“According to the news and my, um, inside source,”  Lisa spoke, referring to her power, “Purity hasn’t stopped.  She’s doing strafing runs across the Docks.  She moves too fast for anyone but Dauntless or Velocity to catch, and she hits harder than both of them combined.  She’s knocked down four more buildings while we’ve talked, I’m pretty sure. How long before she happens to knock over our hideout?”

Brian pursed his lips.

“And she leads her own sub-group within Empire Eighty Eight, so I’m betting that Fog, Night, Alabaster and Crusader are on the streets, doing their own thing.  I dunno about you guys, but I have friends in our neighborhood.  I’m very not cool with that.”

Brian sighed, “Fine.  We go.  But no direct confrontation until we have a game plan, especially not before we reunite our two groups.  Where are you guys?”

“Holed up on the far side of the Trainyard, with the dogs,” Lisa answered, “Not a bad spot.  Better than the building Purity tore down.  Don’t know why she was set up there instead of here.”

I heard a voice on the other end that was probably Bitch’s, though I couldn’t make out the words.

“So.  We meet?” Lisa asked.

“We meet,” Brian replied.  “I’m going to call Coil for a vehicle, and to ask him a few questions, hear for myself that he talked to Kaiser.  However long it takes for the ride to get here, it should give me time to stitch Skitter up.”

I winced.

“Patch her up?  Why?”

“Not relevant to the current situation.  We’ll explain later,” he said.

“Later then.  Take care of yourself, Skitter”  Lisa hung up.

Brian held up the needle and thread, “Let me apologize in advance.”

“You see kids get their ears twisted in the movies and on TV all the time.  What you don’t get is how much it fucking hurts,” I touched the part of my mask that covered my bandaged earlobe.  It was throbbing, due in part to Brian’s ministrations.

“Just leave it alone.  The painkillers will kick in soon.”


We sat in silence for a few moments.  I stared out the small window at the back of the vehicle.  Very few cars were going in the direction we were.

The interior of the vehicle that Coil had procured for us was filled with medical equipment.  There was a gurney, which I sat on, a second smaller type of gurney that could be disassembled and reassembled as required, up near the ceiling.  The interior was efficiently packed with medical supplies: an oxygen tank underneath the bench where Grue sat, a heartbeat monitor, lifejackets, tubes of all shapes and sizes, lockers and drawers with pills, splints and bandages.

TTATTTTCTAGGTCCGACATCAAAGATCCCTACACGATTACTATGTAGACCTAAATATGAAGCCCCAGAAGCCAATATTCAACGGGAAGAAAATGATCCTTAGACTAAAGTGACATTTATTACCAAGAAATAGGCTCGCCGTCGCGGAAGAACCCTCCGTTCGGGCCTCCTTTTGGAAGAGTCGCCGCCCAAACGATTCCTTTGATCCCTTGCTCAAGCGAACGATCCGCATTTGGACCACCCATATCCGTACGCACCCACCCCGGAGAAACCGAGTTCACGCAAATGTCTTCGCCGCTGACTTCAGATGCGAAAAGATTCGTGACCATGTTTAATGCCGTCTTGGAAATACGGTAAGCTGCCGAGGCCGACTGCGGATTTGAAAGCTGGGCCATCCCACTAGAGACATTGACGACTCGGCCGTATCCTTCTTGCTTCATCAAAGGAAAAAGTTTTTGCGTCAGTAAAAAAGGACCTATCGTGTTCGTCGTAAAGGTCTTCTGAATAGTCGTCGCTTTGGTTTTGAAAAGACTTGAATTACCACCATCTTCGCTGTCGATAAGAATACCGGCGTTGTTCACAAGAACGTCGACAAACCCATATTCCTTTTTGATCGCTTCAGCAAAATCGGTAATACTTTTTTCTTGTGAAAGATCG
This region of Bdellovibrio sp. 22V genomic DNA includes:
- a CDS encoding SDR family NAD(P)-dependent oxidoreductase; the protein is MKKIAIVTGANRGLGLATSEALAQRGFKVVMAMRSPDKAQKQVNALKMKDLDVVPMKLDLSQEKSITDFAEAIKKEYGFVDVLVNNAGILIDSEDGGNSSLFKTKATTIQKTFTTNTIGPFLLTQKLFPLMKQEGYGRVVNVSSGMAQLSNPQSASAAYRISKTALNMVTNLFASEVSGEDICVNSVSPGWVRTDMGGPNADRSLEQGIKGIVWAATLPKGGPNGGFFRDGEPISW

It was, to all appearances, a real ambulance.  I couldn’t say whether it had originally been an ambulance, and Coil had added extra compartments for weapons and for my bugs, or if he’d gone the other way and built the vehicle from scratch, to accommodate his additions.

We slowed down, and Grue leaned towards the front of the ambulance,  “What’s the holdup?”

“Blockade coming up,” the driver spoke.  He and the woman in the passenger seat were Coil’s people, decked out in paramedic’s uniforms.  “No sweat.”

He flipped a switch, and the siren blared.  Seconds later, he was revving up and moving without difficulty.  I looked through the rear window, and saw a line of police cars and PRT vans behind us, moving to close the gap they’d just opened in their formation.

“Hey, are we okay?” Grue asked me.  He was outfitted in costume, helmet on and visor down.


“I get the feeling you’re angry.”

“If I’m angry at anyone for that thing outside the mall, it’s myself.  Can we just drop that topic forever and forget it ever happened?”

“No, no.  I mean, are you angry that I didn’t jump out of my seat to go fight Empire Eighty Eight, before we knew everything that was at stake?”

“Oh,” I flushed, and my ear throbbed in response to the rush of blood.  Could’ve kicked myself.  “I honestly don’t know.  I wasn’t expecting it.  I see the lengths you go through to take care of your… family member, I think of you as a pretty honorable guy, you know?”  This was veering closer to the conversation-that-was-not-to-be-spoken-of than I’d like.  I deliberately left that thought hanging.

Grue rubbed the back of his neck, “I’m not sure I’m as good a person as you’re making me out-”

An impact rocked the ambulance, tossing Grue out of his seat and nearly knocking me heels over head.  The ambulance veered out of the driver’s control, tipped, and landed on its side, bringing Grue against the underside of the stretcher I’d been sitting on.  The spare gurney and the contents of drawers and lockers around the interior spilled free and scattered around us.

“Fuck!” the driver swore.  “Fuckshit!”